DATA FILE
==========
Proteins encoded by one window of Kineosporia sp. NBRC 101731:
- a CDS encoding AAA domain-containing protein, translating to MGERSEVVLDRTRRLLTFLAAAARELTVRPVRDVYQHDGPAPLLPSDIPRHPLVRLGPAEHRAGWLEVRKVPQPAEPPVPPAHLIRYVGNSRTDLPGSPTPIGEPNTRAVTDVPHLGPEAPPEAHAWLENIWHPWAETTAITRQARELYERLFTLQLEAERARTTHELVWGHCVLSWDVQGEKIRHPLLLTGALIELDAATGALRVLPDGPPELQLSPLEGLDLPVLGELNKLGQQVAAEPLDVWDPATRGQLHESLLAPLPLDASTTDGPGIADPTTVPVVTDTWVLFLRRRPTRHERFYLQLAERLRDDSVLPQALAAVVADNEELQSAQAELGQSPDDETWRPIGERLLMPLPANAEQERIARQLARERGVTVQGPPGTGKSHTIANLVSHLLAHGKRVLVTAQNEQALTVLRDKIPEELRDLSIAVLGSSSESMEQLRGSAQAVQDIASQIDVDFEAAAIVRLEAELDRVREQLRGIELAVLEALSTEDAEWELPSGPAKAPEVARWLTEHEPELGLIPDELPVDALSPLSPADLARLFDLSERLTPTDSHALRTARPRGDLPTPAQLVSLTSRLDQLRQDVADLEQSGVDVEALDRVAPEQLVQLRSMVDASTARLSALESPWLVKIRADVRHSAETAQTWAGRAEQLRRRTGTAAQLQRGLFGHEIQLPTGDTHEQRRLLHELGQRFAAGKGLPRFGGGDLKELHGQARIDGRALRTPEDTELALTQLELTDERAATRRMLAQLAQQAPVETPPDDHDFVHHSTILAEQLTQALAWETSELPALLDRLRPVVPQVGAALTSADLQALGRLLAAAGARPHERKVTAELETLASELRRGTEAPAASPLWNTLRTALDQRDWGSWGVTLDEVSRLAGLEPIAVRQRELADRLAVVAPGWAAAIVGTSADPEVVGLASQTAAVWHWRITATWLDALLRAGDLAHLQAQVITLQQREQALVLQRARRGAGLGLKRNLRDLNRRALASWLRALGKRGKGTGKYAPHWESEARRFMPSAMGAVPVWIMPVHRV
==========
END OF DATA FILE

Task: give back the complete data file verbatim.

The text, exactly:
Proteins encoded by one window of Kineosporia sp. NBRC 101731:
- a CDS encoding AAA domain-containing protein, translating to MGERSEVVLDRTRRLLTFLAAAARELTVRPVRDVYQHDGPAPLLPSDIPRHPLVRLGPAEHRAGWLEVRKVPQPAEPPVPPAHLIRYVGNSRTDLPGSPTPIGEPNTRAVTDVPHLGPEAPPEAHAWLENIWHPWAETTAITRQARELYERLFTLQLEAERARTTHELVWGHCVLSWDVQGEKIRHPLLLTGALIELDAATGALRVLPDGPPELQLSPLEGLDLPVLGELNKLGQQVAAEPLDVWDPATRGQLHESLLAPLPLDASTTDGPGIADPTTVPVVTDTWVLFLRRRPTRHERFYLQLAERLRDDSVLPQALAAVVADNEELQSAQAELGQSPDDETWRPIGERLLMPLPANAEQERIARQLARERGVTVQGPPGTGKSHTIANLVSHLLAHGKRVLVTAQNEQALTVLRDKIPEELRDLSIAVLGSSSESMEQLRGSAQAVQDIASQIDVDFEAAAIVRLEAELDRVREQLRGIELAVLEALSTEDAEWELPSGPAKAPEVARWLTEHEPELGLIPDELPVDALSPLSPADLARLFDLSERLTPTDSHALRTARPRGDLPTPAQLVSLTSRLDQLRQDVADLEQSGVDVEALDRVAPEQLVQLRSMVDASTARLSALESPWLVKIRADVRHSAETAQTWAGRAEQLRRRTGTAAQLQRGLFGHEIQLPTGDTHEQRRLLHELGQRFAAGKGLPRFGGGDLKELHGQARIDGRALRTPEDTELALTQLELTDERAATRRMLAQLAQQAPVETPPDDHDFVHHSTILAEQLTQALAWETSELPALLDRLRPVVPQVGAALTSADLQALGRLLAAAGARPHERKVTAELETLASELRRGTEAPAASPLWNTLRTALDQRDWGSWGVTLDEVSRLAGLEPIAVRQRELADRLAVVAPGWAAAIVGTSADPEVVGLASQTAAVWHWRITATWLDALLRAGDLAHLQAQVITLQQREQALVLQRARRGAGLGLKRNLRDLNRRALASWLRALGKRGKGTGKYAPHWESEARRFMPSAMGAVPVWIMPVHRV